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annual report

Focusing on family: updating the pregnancy/breastfeeding policy

From: Annual report 2008-2009

In April 2009, the OHRC published an updated Policy on Discrimination Because of Pregnancy and Breastfeeding. The revised Policy reflects recent changes to the human rights system. It includes new legal cases about pregnancy and breastfeeding, more examples of discrimination based on pregnancy and breastfeeding, and more information on preventing discrimination in housing, services, goods and facilities.

Realizing rights in rental housing

From: Annual report 2008-2009

In July 2008, the OHRC released Right at Home: Report on the consultation on human rights and rental housing in Ontario. This report followed a year of public sessions, meetings and submissions involving hundreds of individuals, organizations and landlords across the province. It focuses on housing as a human right, and sets out a framework for collective action to identify, remove and prevent discrimination in rental housing.

Resolving conflict and tension: follow-up on the Asian Canadian Angler Inquiry

From: Annual report 2008-2009

In April 2009, the OHRC released its final report on the Inquiry into Assaults on Asian Canadian Anglers, entitled Fishing without Fear: Follow-up report on the Inquiry into Assaults on Asian Canadian Anglers. This report highlighted the progress 22 organizations have made in response to reports of harassment and assaults against Asian Canadian anglers.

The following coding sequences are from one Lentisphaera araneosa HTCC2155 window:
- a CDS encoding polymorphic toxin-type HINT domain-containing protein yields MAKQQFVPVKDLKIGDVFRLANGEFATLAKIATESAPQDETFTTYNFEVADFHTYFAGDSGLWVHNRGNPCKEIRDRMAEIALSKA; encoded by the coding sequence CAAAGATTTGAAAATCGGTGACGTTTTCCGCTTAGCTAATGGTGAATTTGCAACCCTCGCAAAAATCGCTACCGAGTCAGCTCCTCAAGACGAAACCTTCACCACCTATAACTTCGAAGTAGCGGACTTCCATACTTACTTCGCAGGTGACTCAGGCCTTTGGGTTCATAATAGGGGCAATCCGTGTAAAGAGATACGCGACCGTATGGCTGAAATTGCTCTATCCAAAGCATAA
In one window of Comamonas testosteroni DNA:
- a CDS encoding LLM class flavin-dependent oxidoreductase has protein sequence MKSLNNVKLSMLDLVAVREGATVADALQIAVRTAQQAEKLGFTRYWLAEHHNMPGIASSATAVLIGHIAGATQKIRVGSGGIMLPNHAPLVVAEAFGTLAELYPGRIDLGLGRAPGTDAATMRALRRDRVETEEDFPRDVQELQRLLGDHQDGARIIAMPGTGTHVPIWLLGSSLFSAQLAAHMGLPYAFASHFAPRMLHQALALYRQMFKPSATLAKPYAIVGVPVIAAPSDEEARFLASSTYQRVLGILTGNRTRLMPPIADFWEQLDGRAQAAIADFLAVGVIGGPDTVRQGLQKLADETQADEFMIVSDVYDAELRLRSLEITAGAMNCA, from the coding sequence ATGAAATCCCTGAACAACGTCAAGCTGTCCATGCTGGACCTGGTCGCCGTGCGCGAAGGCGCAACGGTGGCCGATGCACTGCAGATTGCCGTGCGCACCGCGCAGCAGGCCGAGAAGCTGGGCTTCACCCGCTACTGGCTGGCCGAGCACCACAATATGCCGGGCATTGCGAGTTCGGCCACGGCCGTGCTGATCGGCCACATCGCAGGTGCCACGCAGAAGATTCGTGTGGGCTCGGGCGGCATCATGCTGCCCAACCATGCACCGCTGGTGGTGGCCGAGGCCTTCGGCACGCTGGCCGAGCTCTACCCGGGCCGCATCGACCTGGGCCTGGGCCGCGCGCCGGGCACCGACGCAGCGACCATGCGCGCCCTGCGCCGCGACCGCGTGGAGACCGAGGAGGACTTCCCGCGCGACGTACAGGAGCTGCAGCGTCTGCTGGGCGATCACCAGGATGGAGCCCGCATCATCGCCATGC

Continuing the connection with Toronto Police

From: Annual report 2008-2009

The Commission continues to work with the Toronto Police Service (TPS) and the Toronto Police Services Board (TPSB), to identify human rights issues and develop appropriate initiatives to prevent and eliminate racism and other forms of discrimination. This three-year project, now in its second year, affects both police employment policies and the way police services are delivered to the public.

Activity highlights to date include:

Accommodating religious beliefs in our courtrooms

From: Annual report 2008-2009

Although it is rare for the Commission to intervene in a criminal case, it will do so when human rights issues arise that are of greater public interest. This is why the OHRC applied to intervene at the Superior Court of Ontario, which was hearing the judicial review application of a woman who was ordered to remove her niqab when testifying at a preliminary hearing in a sexual assault case. A niqab is a veil for covering the hair and face except for the eyes that is worn by some Muslim women.

When faith and public service collide: the Christian Horizons decision

From: Annual report 2008-2009

In April 2008, the Human Rights Tribunal of Ontario released its decision in the case of Connie Heintz v. Christian Horizons. The decision has a significant impact for faith-based and other organizations that provide services to the general public. Such organizations must make sure their hiring policies and practices do not unreasonably restrict or exclude the employment of persons based on grounds under the Ontario Human Rights Code.

Reaffirming the rights of employees with mental illness

From: Annual report 2008-2009

In August 2008, the Ontario Divisional Court upheld the finding of discrimination of the Human Rights Tribunal of Ontario in Lane v. ADGA Group Consultants Inc. After being hired as the most qualified candidate, Mr. Lane, a quality assurance analyst, was fired eight days into the job because he requested accommodation for his mental illness. The Court found that the employer had a dismissive attitude towards Mr. Lane and showed disregard for his bipolar condition. When he lost his job, Mr.


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